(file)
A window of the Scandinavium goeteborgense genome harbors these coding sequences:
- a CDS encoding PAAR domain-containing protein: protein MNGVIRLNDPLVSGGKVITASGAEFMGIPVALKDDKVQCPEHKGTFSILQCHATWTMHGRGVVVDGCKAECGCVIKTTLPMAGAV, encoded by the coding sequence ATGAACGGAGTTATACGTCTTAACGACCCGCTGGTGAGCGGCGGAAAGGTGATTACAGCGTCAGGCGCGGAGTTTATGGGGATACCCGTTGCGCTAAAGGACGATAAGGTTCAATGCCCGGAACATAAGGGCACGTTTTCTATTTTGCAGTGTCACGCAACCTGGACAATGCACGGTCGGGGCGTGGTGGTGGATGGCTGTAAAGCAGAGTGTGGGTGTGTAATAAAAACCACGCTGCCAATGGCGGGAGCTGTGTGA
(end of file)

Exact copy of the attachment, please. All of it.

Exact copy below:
A window of the Scandinavium goeteborgense genome harbors these coding sequences:
- a CDS encoding PAAR domain-containing protein: protein MNGVIRLNDPLVSGGKVITASGAEFMGIPVALKDDKVQCPEHKGTFSILQCHATWTMHGRGVVVDGCKAECGCVIKTTLPMAGAV, encoded by the coding sequence ATGAACGGAGTTATACGTCTTAACGACCCGCTGGTGAGCGGCGGAAAGGTGATTACAGCGTCAGGCGCGGAGTTTATGGGGATACCCGTTGCGCTAAAGGACGATAAGGTTCAATGCCCGGAACATAAGGGCACGTTTTCTATTTTGCAGTGTCACGCAACCTGGACAATGCACGGTCGGGGCGTGGTGGTGGATGGCTGTAAAGCAGAGTGTGGGTGTGTAATAAAAACCACGCTGCCAATGGCGGGAGCTGTGTGA